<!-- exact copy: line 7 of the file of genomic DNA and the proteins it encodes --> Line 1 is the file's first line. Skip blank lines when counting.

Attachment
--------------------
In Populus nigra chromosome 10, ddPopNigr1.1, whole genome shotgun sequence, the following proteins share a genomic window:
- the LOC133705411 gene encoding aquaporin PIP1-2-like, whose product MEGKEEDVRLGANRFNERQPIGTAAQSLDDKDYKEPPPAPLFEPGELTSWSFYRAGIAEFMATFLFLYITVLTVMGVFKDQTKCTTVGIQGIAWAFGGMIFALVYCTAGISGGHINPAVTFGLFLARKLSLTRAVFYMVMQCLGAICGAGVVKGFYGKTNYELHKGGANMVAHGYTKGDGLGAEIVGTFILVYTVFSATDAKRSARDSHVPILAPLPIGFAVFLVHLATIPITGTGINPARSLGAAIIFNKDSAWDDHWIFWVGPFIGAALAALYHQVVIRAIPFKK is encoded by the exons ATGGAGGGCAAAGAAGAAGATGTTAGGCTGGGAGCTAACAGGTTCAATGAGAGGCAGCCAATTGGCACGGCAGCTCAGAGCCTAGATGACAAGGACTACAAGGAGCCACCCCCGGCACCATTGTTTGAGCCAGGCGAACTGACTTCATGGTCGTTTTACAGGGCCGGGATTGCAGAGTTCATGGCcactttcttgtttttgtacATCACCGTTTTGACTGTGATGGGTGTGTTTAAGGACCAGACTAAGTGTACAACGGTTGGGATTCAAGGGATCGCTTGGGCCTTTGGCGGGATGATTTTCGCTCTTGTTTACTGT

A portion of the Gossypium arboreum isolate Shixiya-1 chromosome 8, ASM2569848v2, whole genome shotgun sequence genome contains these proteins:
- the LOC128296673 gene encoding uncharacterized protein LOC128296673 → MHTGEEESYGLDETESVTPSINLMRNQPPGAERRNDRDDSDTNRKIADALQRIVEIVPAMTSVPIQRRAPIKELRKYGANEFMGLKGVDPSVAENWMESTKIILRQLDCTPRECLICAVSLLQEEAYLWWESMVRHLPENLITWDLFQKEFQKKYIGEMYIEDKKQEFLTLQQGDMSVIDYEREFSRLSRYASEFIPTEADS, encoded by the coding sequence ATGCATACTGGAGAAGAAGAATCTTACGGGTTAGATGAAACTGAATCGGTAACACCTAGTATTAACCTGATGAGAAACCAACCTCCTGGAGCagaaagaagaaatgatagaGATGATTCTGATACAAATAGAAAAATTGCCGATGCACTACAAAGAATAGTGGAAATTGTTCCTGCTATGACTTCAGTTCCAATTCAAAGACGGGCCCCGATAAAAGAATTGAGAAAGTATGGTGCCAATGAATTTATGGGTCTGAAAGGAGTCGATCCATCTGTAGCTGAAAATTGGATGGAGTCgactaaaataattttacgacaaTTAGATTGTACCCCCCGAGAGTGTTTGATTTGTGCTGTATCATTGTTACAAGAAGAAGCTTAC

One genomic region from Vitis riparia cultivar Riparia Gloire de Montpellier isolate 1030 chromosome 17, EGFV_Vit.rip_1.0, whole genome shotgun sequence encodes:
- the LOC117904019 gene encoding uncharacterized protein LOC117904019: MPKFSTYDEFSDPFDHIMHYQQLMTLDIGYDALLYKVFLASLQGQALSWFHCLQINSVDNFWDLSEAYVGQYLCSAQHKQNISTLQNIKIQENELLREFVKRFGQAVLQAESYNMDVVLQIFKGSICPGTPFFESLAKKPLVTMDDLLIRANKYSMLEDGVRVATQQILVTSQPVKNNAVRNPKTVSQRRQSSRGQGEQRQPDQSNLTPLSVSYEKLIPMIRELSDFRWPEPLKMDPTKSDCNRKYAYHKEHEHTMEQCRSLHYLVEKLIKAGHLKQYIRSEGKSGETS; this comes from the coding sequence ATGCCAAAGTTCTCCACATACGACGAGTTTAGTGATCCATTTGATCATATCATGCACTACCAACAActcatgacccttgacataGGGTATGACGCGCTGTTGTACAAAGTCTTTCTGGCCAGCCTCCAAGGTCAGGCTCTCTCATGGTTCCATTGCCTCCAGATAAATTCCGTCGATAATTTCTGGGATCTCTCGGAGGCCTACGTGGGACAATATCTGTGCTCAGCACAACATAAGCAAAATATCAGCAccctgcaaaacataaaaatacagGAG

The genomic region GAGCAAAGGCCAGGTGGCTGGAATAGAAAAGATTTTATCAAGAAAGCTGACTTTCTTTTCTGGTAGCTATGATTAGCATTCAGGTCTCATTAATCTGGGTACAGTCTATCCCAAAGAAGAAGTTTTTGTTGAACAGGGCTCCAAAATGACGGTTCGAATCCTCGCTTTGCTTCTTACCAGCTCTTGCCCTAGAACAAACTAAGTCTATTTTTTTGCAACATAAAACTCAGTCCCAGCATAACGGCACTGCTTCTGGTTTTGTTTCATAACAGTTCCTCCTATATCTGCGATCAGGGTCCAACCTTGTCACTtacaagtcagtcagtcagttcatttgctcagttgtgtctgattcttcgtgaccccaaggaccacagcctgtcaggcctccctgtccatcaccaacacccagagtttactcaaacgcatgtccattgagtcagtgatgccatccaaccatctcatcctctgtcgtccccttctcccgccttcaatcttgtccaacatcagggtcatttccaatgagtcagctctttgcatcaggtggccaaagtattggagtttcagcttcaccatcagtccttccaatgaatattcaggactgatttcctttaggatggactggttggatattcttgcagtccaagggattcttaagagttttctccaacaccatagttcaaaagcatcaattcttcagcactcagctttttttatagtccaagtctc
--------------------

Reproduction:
The genomic region GAGCAAAGGCCAGGTGGCTGGAATAGAAAAGATTTTATCAAGAAAGCTGACTTTCTTTTCTGGTAGCTATGATTAGCATTCAGGTCTCATTAATCTGGGTACAGTCTATCCCAAAGAAGAAGTTTTTGTTGAACAGGGCTCCAAAATGACGGTTCGAATCCTCGCTTTGCTTCTTACCAGCTCTTGCCCTAGAACAAACTAAGTCTATTTTTTTGCAACATAAAACTCAGTCCCAGCATAACGGCACTGCTTCTGGTTTTGTTTCATAACAGTTCCTCCTATATCTGCGATCAGGGTCCAACCTTGTCACTtacaagtcagtcagtcagttcatttgctcagttgtgtctgattcttcgtgaccccaaggaccacagcctgtcaggcctccctgtccatcaccaacacccagagtttactcaaacgcatgtccattgagtcagtgatgccatccaaccatctcatcctctgtcgtccccttctcccgccttcaatcttgtccaacatcagggtcatttccaatgagtcagctctttgcatcaggtggccaaagtattggagtttcagcttcaccatcagtccttccaatgaatattcaggactgatttcctttaggatggactggttggatattcttgcagtccaagggattcttaagagttttctccaacaccatagttcaaaagcatcaattcttcagcactcagctttttttatagtccaagtctc